Round Two is the Labyrinth, where the bots encounter challenges such as a shaky suspension bridge, spikes that periodically shoot up from the floor, a hydraulic flip ramp, and a sand pit. After each obstacle is a glass wall the robot must break to score points. All the while, the competitors are being attacked by the Rats, the show's own robots, equipped with buzz saws capable of disabling the competitors.

The two robots who win the qualifying rounds square off in the Fight to the Finish, an elevated platform where each tries to send the other off the side, to plunge into a fire-ringed pit of steel spikes. The winners of each of the first six episodes advance to the championship finals.

Entering the Underworld

LD Simon Miles was called by the show's producer/director, Don Weiner, with whom Miles has worked in the past. "When Don called me originally, I had no idea there was a whole world of robot makers and robot vernacular," Miles says. "The first call was something of an explanation of what we were going to be presenting, which was this very diverse cast of characters, being the builders, and their very diverse creations, being the robots, and the kind of wild and wacky, competitive, and yet very friendly world of the robot builders. It was quite an intriguing concept. There is this whole subculture out there of people who are building machines that are really only designed to destroy other machines."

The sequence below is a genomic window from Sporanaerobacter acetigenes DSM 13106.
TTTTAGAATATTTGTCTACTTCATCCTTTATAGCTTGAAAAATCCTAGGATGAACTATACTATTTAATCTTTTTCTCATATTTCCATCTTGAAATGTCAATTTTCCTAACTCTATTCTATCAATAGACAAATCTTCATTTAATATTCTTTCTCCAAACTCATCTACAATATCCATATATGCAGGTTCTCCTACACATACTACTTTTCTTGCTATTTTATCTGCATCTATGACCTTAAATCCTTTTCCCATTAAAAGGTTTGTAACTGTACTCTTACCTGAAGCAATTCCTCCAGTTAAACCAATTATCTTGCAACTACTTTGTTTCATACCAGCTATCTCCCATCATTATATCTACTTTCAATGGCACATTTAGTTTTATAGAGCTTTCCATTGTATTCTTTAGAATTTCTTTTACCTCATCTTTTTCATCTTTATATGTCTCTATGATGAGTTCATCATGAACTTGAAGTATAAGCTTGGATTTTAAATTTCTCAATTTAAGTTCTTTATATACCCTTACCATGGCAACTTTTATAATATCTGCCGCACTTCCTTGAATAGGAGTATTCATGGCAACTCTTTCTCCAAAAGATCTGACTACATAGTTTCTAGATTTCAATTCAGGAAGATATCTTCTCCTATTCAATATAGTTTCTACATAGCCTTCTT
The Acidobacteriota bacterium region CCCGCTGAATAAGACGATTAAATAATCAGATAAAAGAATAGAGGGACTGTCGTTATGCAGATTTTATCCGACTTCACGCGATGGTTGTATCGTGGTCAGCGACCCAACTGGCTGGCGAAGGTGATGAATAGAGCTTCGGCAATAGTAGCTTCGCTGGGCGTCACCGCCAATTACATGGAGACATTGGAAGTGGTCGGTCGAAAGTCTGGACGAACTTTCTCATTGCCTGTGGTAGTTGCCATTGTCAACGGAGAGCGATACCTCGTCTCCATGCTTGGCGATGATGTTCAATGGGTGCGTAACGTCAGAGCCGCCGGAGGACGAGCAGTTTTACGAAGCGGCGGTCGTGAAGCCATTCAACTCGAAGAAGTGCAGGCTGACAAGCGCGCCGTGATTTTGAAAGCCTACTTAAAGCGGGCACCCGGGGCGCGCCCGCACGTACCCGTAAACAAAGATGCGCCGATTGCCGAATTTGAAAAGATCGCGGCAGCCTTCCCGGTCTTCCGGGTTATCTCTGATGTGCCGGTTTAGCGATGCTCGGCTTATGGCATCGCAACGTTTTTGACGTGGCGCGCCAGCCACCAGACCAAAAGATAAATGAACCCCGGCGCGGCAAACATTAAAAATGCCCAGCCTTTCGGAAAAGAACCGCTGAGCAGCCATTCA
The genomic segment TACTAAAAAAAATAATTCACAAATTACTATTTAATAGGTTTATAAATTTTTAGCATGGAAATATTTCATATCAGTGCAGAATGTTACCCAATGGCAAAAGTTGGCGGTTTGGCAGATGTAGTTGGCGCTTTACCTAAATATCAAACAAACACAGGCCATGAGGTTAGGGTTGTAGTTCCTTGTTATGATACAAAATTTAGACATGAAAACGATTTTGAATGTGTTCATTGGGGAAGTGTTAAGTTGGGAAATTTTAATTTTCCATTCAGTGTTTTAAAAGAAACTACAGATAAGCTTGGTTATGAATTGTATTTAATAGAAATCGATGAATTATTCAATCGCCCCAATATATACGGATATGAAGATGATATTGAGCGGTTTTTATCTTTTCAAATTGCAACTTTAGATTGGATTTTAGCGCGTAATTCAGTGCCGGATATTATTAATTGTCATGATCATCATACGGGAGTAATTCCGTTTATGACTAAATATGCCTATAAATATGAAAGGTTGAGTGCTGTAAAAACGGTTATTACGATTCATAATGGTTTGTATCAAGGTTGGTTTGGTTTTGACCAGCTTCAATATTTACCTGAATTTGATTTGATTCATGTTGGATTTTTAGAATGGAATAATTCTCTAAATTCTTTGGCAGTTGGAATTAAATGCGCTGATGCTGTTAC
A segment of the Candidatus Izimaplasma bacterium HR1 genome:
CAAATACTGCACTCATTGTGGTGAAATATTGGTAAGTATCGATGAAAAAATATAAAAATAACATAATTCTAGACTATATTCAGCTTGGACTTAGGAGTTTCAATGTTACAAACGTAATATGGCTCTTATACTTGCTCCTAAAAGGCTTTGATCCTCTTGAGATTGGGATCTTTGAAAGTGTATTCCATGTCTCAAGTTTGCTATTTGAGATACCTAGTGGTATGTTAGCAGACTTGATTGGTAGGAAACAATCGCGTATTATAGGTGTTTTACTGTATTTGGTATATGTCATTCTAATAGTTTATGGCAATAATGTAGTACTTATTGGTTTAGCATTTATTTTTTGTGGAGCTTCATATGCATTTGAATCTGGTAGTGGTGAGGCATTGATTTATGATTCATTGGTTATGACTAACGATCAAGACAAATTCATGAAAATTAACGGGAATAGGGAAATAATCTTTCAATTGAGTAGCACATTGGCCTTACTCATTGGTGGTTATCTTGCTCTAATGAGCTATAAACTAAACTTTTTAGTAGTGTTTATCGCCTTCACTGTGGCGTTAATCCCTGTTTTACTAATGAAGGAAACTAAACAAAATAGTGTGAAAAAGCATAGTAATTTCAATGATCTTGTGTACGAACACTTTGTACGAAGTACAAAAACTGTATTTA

The set was designed by Steve Bass, whom Miles has also worked with several times. "He's a very good, young, accomplished production designer. Steve's contribution to the show was more than just designing the set," the LD explains. "He was also integral in designing the courses the robots have to go through. He worked very closely with the robot community, there was a technical adviser/robot builder who worked with Steve a lot on how the course was built, so that it would have obstacles that would be challenging for the different styles of robots."